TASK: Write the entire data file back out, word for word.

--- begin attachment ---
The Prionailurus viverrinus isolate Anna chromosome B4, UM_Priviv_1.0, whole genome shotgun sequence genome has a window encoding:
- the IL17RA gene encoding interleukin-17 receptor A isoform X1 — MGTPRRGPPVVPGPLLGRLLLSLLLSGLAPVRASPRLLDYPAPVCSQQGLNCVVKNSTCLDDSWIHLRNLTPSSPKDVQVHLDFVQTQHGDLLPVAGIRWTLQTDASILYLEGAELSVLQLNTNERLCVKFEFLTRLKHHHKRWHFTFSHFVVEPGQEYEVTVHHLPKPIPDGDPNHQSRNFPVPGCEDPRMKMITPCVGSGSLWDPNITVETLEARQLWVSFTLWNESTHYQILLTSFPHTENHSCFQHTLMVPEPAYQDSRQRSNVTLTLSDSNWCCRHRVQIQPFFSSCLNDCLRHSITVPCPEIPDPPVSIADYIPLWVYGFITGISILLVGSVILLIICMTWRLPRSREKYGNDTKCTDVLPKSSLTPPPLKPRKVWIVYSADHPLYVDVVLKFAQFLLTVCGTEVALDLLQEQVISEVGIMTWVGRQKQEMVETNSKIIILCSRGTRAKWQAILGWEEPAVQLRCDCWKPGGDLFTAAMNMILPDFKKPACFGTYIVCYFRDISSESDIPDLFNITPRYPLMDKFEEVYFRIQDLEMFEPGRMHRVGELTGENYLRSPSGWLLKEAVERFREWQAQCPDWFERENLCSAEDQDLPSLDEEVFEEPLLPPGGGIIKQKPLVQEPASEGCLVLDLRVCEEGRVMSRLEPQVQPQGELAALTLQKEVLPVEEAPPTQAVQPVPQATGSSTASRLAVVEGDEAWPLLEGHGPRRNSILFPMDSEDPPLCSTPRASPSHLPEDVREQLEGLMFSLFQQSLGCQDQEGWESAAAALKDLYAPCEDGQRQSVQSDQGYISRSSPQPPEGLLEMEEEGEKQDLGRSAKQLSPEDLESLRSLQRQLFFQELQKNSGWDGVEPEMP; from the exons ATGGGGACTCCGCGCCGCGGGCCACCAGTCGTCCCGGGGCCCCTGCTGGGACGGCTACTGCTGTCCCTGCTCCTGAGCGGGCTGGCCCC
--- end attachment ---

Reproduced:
The Prionailurus viverrinus isolate Anna chromosome B4, UM_Priviv_1.0, whole genome shotgun sequence genome has a window encoding:
- the IL17RA gene encoding interleukin-17 receptor A isoform X1 — MGTPRRGPPVVPGPLLGRLLLSLLLSGLAPVRASPRLLDYPAPVCSQQGLNCVVKNSTCLDDSWIHLRNLTPSSPKDVQVHLDFVQTQHGDLLPVAGIRWTLQTDASILYLEGAELSVLQLNTNERLCVKFEFLTRLKHHHKRWHFTFSHFVVEPGQEYEVTVHHLPKPIPDGDPNHQSRNFPVPGCEDPRMKMITPCVGSGSLWDPNITVETLEARQLWVSFTLWNESTHYQILLTSFPHTENHSCFQHTLMVPEPAYQDSRQRSNVTLTLSDSNWCCRHRVQIQPFFSSCLNDCLRHSITVPCPEIPDPPVSIADYIPLWVYGFITGISILLVGSVILLIICMTWRLPRSREKYGNDTKCTDVLPKSSLTPPPLKPRKVWIVYSADHPLYVDVVLKFAQFLLTVCGTEVALDLLQEQVISEVGIMTWVGRQKQEMVETNSKIIILCSRGTRAKWQAILGWEEPAVQLRCDCWKPGGDLFTAAMNMILPDFKKPACFGTYIVCYFRDISSESDIPDLFNITPRYPLMDKFEEVYFRIQDLEMFEPGRMHRVGELTGENYLRSPSGWLLKEAVERFREWQAQCPDWFERENLCSAEDQDLPSLDEEVFEEPLLPPGGGIIKQKPLVQEPASEGCLVLDLRVCEEGRVMSRLEPQVQPQGELAALTLQKEVLPVEEAPPTQAVQPVPQATGSSTASRLAVVEGDEAWPLLEGHGPRRNSILFPMDSEDPPLCSTPRASPSHLPEDVREQLEGLMFSLFQQSLGCQDQEGWESAAAALKDLYAPCEDGQRQSVQSDQGYISRSSPQPPEGLLEMEEEGEKQDLGRSAKQLSPEDLESLRSLQRQLFFQELQKNSGWDGVEPEMP; from the exons ATGGGGACTCCGCGCCGCGGGCCACCAGTCGTCCCGGGGCCCCTGCTGGGACGGCTACTGCTGTCCCTGCTCCTGAGCGGGCTGGCCCC